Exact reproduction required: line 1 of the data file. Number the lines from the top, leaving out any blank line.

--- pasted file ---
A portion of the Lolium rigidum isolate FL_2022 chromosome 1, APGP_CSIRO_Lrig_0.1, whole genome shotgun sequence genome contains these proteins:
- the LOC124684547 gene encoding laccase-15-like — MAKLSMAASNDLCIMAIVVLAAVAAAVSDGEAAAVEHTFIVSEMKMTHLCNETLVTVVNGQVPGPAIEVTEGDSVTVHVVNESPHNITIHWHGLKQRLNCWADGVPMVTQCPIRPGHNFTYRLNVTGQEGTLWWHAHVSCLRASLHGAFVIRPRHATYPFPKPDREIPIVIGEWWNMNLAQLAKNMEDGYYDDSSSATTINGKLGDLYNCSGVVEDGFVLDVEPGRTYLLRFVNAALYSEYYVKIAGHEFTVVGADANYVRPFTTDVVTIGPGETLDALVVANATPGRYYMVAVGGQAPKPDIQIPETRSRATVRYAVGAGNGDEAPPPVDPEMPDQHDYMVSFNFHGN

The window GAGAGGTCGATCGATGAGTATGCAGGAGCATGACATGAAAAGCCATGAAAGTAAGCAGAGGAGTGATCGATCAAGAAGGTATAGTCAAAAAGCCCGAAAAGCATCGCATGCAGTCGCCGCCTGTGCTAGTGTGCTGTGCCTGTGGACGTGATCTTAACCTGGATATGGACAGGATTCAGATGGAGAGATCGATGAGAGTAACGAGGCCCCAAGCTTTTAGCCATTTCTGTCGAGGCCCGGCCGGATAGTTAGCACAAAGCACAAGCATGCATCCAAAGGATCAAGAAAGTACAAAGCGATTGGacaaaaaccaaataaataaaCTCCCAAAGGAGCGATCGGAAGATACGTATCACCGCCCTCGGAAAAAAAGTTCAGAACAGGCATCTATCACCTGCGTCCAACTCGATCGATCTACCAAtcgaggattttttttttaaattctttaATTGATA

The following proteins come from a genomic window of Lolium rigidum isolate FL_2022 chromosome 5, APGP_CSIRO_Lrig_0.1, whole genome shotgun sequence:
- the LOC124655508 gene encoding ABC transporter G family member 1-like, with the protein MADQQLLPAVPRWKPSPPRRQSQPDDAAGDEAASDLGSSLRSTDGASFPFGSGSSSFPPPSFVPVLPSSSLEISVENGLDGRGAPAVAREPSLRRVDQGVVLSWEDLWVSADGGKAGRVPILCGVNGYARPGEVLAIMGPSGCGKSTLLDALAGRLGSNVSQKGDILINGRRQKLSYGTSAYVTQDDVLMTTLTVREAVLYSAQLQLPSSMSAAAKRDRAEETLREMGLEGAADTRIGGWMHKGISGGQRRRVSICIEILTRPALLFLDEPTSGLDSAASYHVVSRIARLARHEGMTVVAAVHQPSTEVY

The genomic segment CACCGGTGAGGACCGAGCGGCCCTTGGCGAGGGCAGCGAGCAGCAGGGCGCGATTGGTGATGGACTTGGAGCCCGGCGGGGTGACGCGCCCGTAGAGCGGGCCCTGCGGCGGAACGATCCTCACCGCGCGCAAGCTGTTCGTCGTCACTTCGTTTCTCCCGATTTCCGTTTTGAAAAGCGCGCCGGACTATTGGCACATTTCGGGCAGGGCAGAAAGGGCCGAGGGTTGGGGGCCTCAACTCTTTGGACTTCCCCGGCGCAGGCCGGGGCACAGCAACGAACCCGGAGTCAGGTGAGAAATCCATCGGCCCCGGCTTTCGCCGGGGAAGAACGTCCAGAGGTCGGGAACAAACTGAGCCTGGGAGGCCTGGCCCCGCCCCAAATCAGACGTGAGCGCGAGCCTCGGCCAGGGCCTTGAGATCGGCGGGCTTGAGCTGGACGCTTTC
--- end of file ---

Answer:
A portion of the Lolium rigidum isolate FL_2022 chromosome 1, APGP_CSIRO_Lrig_0.1, whole genome shotgun sequence genome contains these proteins: